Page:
The compound interest formula is deceptively elegant and its subtleties take time to grasp. In this section I discuss two derivations of the formula from both a mathematical and a pedagogical perspective, and show what it might take to appreciate the formula as an algebraic representation of exponential growth. The first derivation uses an additive approach and requires an operational view (Sfard, 1991). It builds directly on the process of adding interest to the principal amount. In Figure 3, I illustrate the steps in this process.

FIGURE 3: An additive approach to deriving the compound interest formula.


In line 1 the principal amount gains interest for one period, so the accumulated amount is the sum of P and the interest on P. This is then factorised to simplify the algebraic expression. The new expression, P(1 + i), needs to be seen as a single entity rather than the product of a quantity and scalar multiple – it is the closing balance at the end of period 1. The same process repeats at the end of each compounding period, but in choosing to work each time with the principal, P, rather than an iterative formula (that would substitute A_{n}), the algebraic representation starts to get clumsy. For example, in line 2, the student must recognise that P(1 + i) is the new amount on which interest will be gained, and be able to separate P(1 + i) from the adjacent i in order to recognise the similarity with the structure in line 1. As the process continues, it leads to the general formula for the
accumulated amount at the end of period n, P(1 + i)^{n}. In this context, it is obvious that n represents the number of times that interest is compounded.The intermediate steps shown in the ‘process’ column enable one to distinguish between the opening balance for each period and the amount of interest that accumulates in that period. From the point of view of algebraic manipulation, it is fortunate that the expression simplifies elegantly each time, reducing to an exponential form. In the ‘process’ column I have deliberately used square brackets to distinguish between the accumulated amount at the beginning of the period and the new factor of [1 + i] that emerges from factorisation. This step of factorising is key in establishing the formula. If one chooses to expand rather than factorise, one ends up with a very messy expression such as A_{3} = Pi^{3} + 3Pi^{2} + 3Pi + P at the end of period 3. This expression does not point obviously towards the elegant formula. Whilst those who have done more advanced mathematics may recognise in this expression the binomial expansion of (1 + i)^{3}, those who are deriving the formula at school level will not have encountered this expansion and so their manipulation takes them away from the desired formula rather than closer to it. This may not be obvious to them – they have expanded and then collected like terms, so they may initially feel that they are making progress. However, in my experience, they soon realise that this formula gets increasingly complex and, although there may be a recognisable pattern and a repeatable process, the output for each period cannot be succinctly reduced to a ‘simple’ formula. Students may not easily recognise the multiplicative structure in the process until they are able to produce the simplified expression. They may then accept that the growth is exponential only because of the form of the expression, not because of the process that has led to the formula. This makes it even more important that they understand the derivation of the formula – to recognise that adding to the whole a scalar multiple of the whole produces an exponential relationship. However, a disadvantage of the algebraic compression in the last column is that it may obscure the interestgaining process until one recognises that multiplying repeatedly by a factor of (1 + i) models the process of growing by a proportion of the original quantity, which, in financial terms, is the gaining of interest on interest. This is not a simple transition. It requires that students operate with the object (1 + i). Drawing on Sfard’s (1991, 1992; Sfard & Linchevski, 1994) operationalstructural distinction, initially students may see P(1 + i) only as the outcome of the process of algebraic simplification and not as an object to be operated with. Once students accept P(1 + i)^{k} and (1 + i) both as objects, they may be satisfied to work as in Figure 4.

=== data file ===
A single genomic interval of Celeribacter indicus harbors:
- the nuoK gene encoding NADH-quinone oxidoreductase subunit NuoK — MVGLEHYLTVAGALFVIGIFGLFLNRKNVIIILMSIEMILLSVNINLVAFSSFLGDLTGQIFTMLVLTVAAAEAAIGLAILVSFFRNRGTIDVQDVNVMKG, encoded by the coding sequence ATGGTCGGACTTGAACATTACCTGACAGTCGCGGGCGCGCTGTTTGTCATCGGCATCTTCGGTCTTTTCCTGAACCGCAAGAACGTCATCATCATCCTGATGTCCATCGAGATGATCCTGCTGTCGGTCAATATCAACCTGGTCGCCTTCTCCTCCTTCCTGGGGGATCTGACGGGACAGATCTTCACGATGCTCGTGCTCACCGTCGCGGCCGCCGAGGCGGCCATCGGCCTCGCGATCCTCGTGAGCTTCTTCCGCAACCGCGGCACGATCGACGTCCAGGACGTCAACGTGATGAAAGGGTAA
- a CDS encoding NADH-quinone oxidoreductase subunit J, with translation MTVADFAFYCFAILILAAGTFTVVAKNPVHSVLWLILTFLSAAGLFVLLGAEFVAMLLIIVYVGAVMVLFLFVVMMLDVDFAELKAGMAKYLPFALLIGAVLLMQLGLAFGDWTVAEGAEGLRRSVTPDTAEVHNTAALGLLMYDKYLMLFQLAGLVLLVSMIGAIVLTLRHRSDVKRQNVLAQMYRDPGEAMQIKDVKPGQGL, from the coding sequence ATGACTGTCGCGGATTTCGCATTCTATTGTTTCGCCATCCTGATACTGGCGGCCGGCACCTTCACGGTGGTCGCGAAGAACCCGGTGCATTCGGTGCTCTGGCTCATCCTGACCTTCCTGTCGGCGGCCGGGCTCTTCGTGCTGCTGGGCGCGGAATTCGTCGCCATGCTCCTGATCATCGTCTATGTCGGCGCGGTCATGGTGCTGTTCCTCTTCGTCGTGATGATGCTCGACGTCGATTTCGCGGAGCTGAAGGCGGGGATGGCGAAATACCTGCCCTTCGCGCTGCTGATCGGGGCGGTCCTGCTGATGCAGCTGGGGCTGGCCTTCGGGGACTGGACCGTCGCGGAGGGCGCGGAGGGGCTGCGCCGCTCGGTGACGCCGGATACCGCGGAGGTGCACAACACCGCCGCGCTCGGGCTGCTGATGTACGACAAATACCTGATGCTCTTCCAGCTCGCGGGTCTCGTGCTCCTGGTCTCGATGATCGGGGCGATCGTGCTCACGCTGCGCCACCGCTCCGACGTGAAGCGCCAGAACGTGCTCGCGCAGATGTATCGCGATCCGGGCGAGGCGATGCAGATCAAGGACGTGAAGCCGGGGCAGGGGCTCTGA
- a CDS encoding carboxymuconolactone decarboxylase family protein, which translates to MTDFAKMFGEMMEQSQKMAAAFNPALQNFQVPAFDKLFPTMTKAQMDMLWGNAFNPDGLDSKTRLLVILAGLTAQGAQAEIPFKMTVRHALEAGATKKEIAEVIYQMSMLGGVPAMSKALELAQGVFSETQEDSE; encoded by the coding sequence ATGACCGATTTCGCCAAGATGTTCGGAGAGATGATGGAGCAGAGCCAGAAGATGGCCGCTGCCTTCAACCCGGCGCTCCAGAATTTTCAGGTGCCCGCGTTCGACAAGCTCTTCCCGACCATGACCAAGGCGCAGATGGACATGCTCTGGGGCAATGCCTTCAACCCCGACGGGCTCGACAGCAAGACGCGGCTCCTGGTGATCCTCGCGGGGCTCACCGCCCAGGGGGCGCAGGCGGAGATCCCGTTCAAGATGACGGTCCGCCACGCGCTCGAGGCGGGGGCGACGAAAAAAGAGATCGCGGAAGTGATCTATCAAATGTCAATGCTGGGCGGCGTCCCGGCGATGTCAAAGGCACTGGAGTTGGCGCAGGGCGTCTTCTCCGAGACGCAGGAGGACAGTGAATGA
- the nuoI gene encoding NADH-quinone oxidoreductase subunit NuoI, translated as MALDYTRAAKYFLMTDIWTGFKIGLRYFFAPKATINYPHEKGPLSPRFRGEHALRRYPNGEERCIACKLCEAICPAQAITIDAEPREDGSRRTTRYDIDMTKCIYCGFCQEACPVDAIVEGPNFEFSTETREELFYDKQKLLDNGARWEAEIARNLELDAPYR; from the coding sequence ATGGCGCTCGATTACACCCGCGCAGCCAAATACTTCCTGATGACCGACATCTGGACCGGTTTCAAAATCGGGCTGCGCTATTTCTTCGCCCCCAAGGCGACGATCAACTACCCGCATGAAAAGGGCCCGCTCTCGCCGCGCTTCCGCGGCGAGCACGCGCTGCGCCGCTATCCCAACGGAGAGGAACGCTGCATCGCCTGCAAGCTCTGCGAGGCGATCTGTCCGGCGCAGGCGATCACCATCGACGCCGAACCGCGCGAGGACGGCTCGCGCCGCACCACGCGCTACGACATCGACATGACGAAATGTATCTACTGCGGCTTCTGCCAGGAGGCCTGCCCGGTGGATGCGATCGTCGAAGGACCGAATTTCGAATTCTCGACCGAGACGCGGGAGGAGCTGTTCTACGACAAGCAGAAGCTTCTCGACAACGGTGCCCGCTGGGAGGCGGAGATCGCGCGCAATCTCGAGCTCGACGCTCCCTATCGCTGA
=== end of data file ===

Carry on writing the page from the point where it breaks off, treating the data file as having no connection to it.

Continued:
FIGURE 4: A multiplicative approach to deriving the compound interest formula.